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Old 08-06-2002, 01:55 AM
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Default Here are some of the problems



So I am reading a couple of financial websites in the morning. I love doing this and seeing how many holes and fallacies I can find in what the endless supply of journalists provide. To give you some insight think about this. I have a cousin, a whopping 22 years old. A year ago she was a French major, went to France for a month and decided she hated it. She needed a major to graduate so she chooses journalism and gets her degree from a major renowned university in May. By the end of the month she is in her internship. This is a girl that could tell you about fashion, food, travel, languages...a cultured girl. However, she knows absolutely nothing about finance, markets, etc. NOTHING! She couldn't tell you what an option was in May. Anyways her internship is at Bloomberg of all places and they school her on the basics of finance for about 3 weeks. After that its time to produce so she becomes a lead writer on muni bonds. This should tell you what the problem is with the markets these days. Bless her heart, I love her and she has done excellent work that I get to proudly read, but this is far from her life's love and she still researches basic terms such as cost of capital before finishing stories. There must be thousands like her, they all flood the airwaves and the net with stories that can quite literally move sentiment. This equity culture is getting large and more out of hand every day. True analysis isn't really getting so much reported as what stories can get attention. News isn't really the point of a lot of these stories, its just justifying high cost news services and a sense that you are there covering all markets, whether you really want to spend money covering them or not. Too much news and an emphasis on stuff that grabs attention is becoming the bane of the Street and I see it happening all too clearly. The sound-bite that was once the way politicans lived is now the way analysts live hoping to drum up business and the journalistic word is just eating it up. This reality check that my cousin has given me really just puts it all in one nice neat package.


Another problem that came too clearly this morning is what I consider the latest trend in Monday morning quarterbacking. Everyone is still searching for a return to the golden years of the late 90s. The press says things like "job market is improving, but still off from what it was two years ago." Well, duh! Oh how about "market looking for floor, traders wondering if distraught retail investors about to give in?" My thought is that retail investors are typical gamblers, they don't want to eat a loss, any kind of loss. I know a guy that just sums it up for me. He got into covered call writing. I tried to give him some advice about it, but he didn't want to hear about it. Seems Wade Cook, everyone's favorite cab driver turned stock guru, taught him all he needs to know. So this genius tried to explain to me the mess he faces in a stock I will not name. Problem is that he got his commissions, nice fat ones so that part worked. What he didn't realize is that he would have one bad run caused by the bear market and be in a tough spot. So he has 15.60 basis on a stock that is trading around 11.50 right now. I told him the premium on the 12.50 call looks pretty good to me, why haven't you sold it? He says...I can't, I want to get at least the 15 call so I don't lose money. I told him, forget the 15, you have a stock worth 11.50 and nothing more. He refuses to look at it this way. He thinks "hey I bought this around 17 and have a 15.60 basis...I don't have an 11.50 stock." I know that too many investors are like this. That holds up the market further. These guys are sitting on losses and the only way they sell them is if they have gains to offset for taxes. Otherwise they will hold and hold and hold. This prevents a better allocation of capital, it prevents activity and funding to stocks that deserve it, but most of all it just keeps the doom and gloom on the Street because all these losing stocks just keep going further down daily and these guys just lose that much more faith each day. I don't know how you change the psychology, but if I was a market mover or guru I would be addressing these very particular people and at least attempting at making them move their money around and forget where the stock used to be. When that happens things will have a better footing to make another run upwards because think of this, even if his tech stock goes up 15%, he is still buried and gloomy. If he sells the dog and buys something it might go down or up, but if it goes up 15% he will be thinking, alright I got something to win finally, lets get more involved. Little things like that will revive the market and get it moving into the positive territory and out of the purely fear based motive, but now the hard part is getting the losers to move their money.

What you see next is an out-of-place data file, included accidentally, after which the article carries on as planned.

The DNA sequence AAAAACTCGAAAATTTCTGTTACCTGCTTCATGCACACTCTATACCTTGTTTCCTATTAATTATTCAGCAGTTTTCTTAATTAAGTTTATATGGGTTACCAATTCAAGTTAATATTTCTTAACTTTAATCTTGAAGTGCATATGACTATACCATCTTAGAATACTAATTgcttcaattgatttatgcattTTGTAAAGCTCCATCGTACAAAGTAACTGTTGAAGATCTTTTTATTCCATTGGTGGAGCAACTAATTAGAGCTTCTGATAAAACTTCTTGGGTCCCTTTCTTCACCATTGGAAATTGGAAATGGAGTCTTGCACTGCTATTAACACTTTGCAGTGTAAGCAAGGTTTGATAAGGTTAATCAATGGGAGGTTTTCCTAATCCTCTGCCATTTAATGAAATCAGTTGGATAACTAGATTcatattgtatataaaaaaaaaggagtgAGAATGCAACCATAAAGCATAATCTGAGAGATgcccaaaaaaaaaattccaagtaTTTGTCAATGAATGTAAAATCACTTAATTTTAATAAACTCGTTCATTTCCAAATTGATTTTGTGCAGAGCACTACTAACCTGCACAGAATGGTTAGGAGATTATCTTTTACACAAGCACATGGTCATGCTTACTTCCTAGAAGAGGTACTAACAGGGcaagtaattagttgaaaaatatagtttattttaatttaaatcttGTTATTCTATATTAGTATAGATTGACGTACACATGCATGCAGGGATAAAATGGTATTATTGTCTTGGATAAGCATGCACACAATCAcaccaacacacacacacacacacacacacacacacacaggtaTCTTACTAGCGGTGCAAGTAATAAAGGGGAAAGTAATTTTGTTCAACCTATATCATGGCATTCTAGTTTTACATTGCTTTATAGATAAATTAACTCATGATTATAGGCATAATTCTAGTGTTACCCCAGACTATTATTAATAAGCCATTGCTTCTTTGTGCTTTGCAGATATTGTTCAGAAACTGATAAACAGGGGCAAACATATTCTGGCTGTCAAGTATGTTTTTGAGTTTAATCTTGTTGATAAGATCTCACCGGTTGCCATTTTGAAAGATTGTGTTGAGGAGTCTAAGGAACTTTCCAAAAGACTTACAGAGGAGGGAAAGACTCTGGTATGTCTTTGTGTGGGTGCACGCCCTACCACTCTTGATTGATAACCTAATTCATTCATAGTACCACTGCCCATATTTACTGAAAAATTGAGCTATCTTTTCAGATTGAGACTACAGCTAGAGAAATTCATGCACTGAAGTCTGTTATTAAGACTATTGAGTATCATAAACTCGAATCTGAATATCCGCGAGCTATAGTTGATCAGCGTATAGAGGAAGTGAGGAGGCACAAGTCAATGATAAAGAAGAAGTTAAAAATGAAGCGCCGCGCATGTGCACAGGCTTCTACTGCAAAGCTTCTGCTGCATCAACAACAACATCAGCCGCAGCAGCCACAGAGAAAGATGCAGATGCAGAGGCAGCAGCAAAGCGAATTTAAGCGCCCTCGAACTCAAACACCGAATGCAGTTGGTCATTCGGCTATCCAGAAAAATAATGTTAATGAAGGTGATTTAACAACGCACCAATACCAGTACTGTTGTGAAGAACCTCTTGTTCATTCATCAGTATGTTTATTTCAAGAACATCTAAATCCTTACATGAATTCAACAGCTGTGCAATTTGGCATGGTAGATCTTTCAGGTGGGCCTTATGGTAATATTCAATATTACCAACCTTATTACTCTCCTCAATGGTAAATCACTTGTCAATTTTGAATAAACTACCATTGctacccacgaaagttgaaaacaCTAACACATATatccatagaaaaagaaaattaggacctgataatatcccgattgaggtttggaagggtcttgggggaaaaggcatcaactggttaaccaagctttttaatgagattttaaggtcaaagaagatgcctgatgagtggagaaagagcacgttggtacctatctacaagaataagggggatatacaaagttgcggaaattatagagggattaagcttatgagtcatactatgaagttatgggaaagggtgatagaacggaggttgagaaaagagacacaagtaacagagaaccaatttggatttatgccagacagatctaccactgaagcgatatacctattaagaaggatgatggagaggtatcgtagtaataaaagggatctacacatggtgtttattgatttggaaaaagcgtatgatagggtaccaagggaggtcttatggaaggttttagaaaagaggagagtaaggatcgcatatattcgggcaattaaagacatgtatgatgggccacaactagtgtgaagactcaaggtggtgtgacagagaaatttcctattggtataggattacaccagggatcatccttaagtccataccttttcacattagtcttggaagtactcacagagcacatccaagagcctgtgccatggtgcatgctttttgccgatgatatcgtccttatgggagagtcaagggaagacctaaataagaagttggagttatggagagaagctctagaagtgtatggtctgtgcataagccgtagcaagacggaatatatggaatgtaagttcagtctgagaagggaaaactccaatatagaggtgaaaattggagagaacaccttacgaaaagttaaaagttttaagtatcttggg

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Old 08-06-2002, 02:28 PM
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Default one of my sisters did the same thing for reuters



I remember, my Mom said something like "Did you see your sister's wonderful article?"


I didn't pay any attention. Then, another time, she was like "Oh, your sister's newest article, I have to get a copy."


Anyway, at some point I saw one of them, and it turns out my sister was writing all about international M&A or VC over summer break, or something.


My sister didn't even know what an M&A was! But neither, I would guess, do most consumers of such news.


I have found there are two kinds of things in this world, 1) things I don't know anything about, and 2) total nonsense. You know, how the world of poker books would be without 2+2.


Anyway, I think it was Reuters...


eLROY
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